Twenty-eight of the thirty patients with HEG had concurrent esophageal biopsies, twelve of whom (43%) had concurrent EoE (≥15 eosinophils per HPF). Of the 28 patients with duodenal biopsies, 6 (21%) showed significant eosinophilia (≥50/HPF), fulfilling diagnostic criteria for EGE. Two of those patients (7%) had both esophageal and duodenal eosinophilia, compatible with the diagnosis of EGE with esophageal involvement. Fourteen patients had eosinophilia limited to the stomach, fulfilling diagnostic criteria for EG.

Seven children had concurrent colonoscopies based on clinical indications by their treating physician, none showed markedly increased eosinophils (≥70/HPF).

Follow-up was available for 22 children, all of whom received treatment for their HEG before their follow-up evaluation. Therapy consisted of dietary restriction in 17 patients (3 of whom had concomitant proton pump inhibitor therapy), proton pump inhibitor therapy exclusively in 2 patients, cromolyn sodium in 2 patients, and pyloromyotomy in 1 patient (for the infant with pyloric stenosis). Dietary restriction therapy consisted of either use of an elemental diet (amino acid-based formula) while allowing concomitant ingestion of 1–12 foods in six patients, a seven-food empiric dietary elimination therapy consisting of removal of foods known to be common triggers for EoE (milk, wheat, soy, egg, nuts, seafood, and red meats) in six patients, and empiric avoidance of 1–3 foods (milk, egg, soy, and/or wheat) in five patients.

Of the 17 children who received dietary restriction therapy, 14 (82%) had clinical response, defined by resolution of symptoms. Fourteen had post-dietary therapy biopsies, 11 of whom (78%) had histological response, defined as resolution of gastric eosinophilia (<10 eosinophils per HPF). Table 4 summarizes response to the individual types of dietary restriction therapies. Among the histological non-responders to dietary restriction therapy, one had clinical response. However, all histological responders to the dietary restriction also had clinical response to this therapy.

Next, we checked for differences in clinical features and response to therapy between patients with HEG restricted to the stomach (EG), and those with HEG and concurrent eosinophilia at various other sites (Table 2). Symptoms were similar in those with EG and those with HEG with eosinophilia elsewhere in the GI tract. Although the prevalence of food allergy, food sensitizations, and atopy seemed higher in those with HEG+EoE, all subgroups of HEG including those with eosinophilia limited to the stomach had very good response to dietary therapy. This was reflected in the overwhelmingly high rate of clinical and histological response to the various dietary restrictions in the overall cohort and in the subset of patients with HEG alone (Table 4).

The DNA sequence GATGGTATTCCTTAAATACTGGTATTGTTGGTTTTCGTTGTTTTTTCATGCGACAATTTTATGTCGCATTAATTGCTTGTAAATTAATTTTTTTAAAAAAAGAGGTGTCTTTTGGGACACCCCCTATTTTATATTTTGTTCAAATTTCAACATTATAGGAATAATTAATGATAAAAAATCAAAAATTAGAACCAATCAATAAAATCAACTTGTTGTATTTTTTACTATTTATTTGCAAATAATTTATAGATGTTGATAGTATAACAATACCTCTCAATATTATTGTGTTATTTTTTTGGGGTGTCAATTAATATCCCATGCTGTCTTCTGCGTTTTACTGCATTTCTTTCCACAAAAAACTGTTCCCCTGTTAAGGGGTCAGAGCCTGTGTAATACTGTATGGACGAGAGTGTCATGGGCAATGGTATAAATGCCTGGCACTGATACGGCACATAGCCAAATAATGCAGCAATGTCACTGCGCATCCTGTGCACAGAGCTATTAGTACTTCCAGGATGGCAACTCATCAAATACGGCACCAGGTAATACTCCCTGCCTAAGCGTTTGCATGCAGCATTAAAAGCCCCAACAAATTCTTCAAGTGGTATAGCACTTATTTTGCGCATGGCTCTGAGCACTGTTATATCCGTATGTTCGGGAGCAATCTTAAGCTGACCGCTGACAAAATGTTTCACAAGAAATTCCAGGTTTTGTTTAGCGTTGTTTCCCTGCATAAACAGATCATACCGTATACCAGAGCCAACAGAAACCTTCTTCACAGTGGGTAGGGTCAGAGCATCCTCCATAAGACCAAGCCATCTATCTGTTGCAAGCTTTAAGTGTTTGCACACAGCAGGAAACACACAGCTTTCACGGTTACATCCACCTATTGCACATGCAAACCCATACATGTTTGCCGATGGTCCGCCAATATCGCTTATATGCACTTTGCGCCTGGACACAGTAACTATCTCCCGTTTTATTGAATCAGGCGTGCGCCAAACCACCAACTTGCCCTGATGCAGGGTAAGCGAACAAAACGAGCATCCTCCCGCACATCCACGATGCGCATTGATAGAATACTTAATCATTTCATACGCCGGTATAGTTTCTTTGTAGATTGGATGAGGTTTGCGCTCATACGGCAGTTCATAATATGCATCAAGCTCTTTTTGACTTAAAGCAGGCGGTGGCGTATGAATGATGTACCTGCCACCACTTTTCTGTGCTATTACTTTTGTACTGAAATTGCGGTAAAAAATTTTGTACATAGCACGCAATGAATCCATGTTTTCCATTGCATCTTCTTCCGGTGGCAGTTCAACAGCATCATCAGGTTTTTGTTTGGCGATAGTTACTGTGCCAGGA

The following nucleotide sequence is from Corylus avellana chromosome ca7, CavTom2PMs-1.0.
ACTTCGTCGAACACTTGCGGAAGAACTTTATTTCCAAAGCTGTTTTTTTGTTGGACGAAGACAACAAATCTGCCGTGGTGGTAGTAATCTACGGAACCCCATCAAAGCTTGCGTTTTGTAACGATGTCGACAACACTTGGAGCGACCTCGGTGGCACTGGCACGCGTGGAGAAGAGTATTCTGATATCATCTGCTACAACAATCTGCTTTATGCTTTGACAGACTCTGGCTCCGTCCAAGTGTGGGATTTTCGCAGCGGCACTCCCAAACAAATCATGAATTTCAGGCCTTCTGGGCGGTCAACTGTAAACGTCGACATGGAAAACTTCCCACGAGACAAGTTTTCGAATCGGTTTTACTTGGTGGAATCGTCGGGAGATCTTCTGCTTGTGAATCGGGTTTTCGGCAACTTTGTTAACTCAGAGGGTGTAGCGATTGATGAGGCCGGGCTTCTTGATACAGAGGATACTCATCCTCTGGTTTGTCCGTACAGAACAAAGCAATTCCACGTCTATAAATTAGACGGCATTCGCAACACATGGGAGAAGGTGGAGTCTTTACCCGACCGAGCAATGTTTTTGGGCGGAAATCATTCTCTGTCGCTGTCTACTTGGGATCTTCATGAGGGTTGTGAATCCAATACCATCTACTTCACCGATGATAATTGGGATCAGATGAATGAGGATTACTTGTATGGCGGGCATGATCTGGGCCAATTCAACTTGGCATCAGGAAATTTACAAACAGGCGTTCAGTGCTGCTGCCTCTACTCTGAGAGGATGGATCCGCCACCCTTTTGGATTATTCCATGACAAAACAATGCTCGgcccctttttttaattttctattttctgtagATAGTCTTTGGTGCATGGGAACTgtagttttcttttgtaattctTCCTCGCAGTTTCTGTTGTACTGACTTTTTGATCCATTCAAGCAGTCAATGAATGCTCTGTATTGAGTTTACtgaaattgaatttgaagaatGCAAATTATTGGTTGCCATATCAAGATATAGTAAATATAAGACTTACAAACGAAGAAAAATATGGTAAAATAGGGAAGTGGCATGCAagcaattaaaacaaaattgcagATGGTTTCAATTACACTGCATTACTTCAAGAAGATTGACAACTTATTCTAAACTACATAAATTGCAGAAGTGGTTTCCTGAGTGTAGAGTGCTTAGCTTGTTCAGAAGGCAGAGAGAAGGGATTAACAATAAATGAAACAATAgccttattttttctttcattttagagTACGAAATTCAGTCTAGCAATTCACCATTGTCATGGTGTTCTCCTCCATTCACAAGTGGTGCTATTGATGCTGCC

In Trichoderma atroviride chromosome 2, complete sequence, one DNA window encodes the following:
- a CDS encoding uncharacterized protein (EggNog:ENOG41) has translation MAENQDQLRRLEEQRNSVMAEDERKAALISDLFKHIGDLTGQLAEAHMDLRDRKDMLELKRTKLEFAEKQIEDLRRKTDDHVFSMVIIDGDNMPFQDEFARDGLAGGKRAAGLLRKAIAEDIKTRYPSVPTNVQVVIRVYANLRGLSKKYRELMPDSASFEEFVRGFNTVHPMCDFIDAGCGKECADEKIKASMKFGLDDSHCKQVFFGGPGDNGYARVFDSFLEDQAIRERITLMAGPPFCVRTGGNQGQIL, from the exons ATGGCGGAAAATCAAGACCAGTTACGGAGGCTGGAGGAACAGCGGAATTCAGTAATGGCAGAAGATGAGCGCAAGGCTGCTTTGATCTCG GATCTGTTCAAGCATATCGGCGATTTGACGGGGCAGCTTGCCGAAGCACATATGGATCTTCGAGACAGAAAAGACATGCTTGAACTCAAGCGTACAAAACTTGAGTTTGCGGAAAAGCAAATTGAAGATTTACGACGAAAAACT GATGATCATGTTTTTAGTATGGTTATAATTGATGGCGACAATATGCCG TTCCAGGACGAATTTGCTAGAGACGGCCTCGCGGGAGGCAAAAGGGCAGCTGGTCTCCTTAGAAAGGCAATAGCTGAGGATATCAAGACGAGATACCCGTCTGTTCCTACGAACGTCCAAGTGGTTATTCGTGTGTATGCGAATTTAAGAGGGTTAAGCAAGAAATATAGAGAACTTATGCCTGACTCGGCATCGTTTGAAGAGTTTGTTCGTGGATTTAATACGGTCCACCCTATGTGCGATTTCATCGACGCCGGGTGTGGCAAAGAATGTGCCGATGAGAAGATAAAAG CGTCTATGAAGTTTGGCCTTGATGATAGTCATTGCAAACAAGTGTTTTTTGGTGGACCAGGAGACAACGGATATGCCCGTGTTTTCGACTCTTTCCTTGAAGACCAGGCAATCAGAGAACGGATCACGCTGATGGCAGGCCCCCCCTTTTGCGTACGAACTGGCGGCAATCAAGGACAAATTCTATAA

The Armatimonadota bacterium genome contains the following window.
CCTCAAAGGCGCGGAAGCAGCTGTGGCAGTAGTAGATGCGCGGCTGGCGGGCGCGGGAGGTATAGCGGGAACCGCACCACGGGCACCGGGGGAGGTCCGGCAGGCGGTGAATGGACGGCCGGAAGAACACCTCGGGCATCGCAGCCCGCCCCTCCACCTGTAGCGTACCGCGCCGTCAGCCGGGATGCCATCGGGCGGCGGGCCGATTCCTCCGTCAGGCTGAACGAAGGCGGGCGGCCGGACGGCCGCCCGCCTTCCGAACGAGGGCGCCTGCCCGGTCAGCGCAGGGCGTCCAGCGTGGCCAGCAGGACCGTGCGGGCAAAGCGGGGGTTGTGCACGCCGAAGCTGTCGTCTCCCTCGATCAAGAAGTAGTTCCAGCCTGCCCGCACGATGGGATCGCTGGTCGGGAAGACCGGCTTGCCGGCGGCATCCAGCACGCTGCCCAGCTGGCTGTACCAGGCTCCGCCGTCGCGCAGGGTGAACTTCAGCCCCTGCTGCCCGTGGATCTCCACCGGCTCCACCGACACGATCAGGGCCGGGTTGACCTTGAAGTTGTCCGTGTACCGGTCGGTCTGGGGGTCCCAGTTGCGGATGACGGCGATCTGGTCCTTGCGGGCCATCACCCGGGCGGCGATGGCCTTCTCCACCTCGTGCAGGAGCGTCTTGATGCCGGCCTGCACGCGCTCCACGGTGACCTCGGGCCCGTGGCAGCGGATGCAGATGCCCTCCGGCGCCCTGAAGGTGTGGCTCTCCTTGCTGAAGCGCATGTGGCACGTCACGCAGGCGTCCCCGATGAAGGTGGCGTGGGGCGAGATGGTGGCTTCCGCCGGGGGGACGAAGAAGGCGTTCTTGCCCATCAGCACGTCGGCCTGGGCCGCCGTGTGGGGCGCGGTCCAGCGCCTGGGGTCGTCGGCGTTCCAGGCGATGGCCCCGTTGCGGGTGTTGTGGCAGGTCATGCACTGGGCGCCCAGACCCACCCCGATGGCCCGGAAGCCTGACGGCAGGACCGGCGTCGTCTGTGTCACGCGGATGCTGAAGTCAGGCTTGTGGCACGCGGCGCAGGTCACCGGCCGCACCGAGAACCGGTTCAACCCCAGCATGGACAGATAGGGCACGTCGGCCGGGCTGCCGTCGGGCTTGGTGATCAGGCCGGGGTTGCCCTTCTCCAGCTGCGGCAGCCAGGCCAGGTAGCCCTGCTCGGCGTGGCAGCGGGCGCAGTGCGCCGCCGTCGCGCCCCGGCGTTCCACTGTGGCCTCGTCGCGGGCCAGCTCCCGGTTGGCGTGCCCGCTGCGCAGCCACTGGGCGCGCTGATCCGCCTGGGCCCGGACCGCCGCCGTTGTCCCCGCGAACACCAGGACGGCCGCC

The majority of patients (86%) showed evidence of sensitization to several foods, defined by positive skin prick tests and/or serum food-specific IgE levels, as depicted in Table 5. Total serum IgE was elevated in some patients as well. However, response to dietary therapy did not correlate with the patients' total serum IgE levels or food sensitization profile. Clinical and histological response to other therapies when available is summarized in Table 4. As for the peripheral eosinophil count following therapy, it remained elevated in all those with initially elevated counts regardless of histological response to therapy. Median (range) of eosinophil count/mm3 pre- and post-therapy in six patients on whom data were available for both time points was 1,597 (1,000–2,700) and 750 (400–1,500), respectively.

Sixteen patients had esophageal biopsies post-therapy. Six of those patients had persistent esophageal eosinophilia despite histological resolution of their gastric eosinophilia. Two patients who previously had negative esophageal biopsies developed de novo EoE following therapy; these patients had persistent gastric eosinophilia. All but one of these patients had received dietary restriction therapies, the one patient having received proton pump inhibitor therapy.

We separately analyzed the six patients with significant gastric eosinophilia and prior history of organ transplantation (four liver and two heart) who we excluded from our analysis, and found several interesting findings previously not reported in the transplant population. A disproportionately higher number of non-Caucasians was seen (one Caucasian, one Black, two Hispanics, and two Asians), in sharp contrast to our non-transplant patients. In addition, although our non-transplant patients had no colonic eosinophilia, two out of four post-transplant patients who had colonoscopies showed markedly increased colonic eosinophils (≥70/HPF). As for the histological features of the gastric eosinophilia in the post-transplant patients, the eosinophilic infiltrates were indistinguishable from the non-transplant patients with respect to severity, location, and lack of admixed acute inflammatory infiltrate. Remarkably, clinical and histological response to dietary therapy was also seen in 2/2 patients that received dietary elimination therapy (one received a seven-food empiric dietary elimination therapy and another an elemental diet), with resolution of gastric eosinophilia.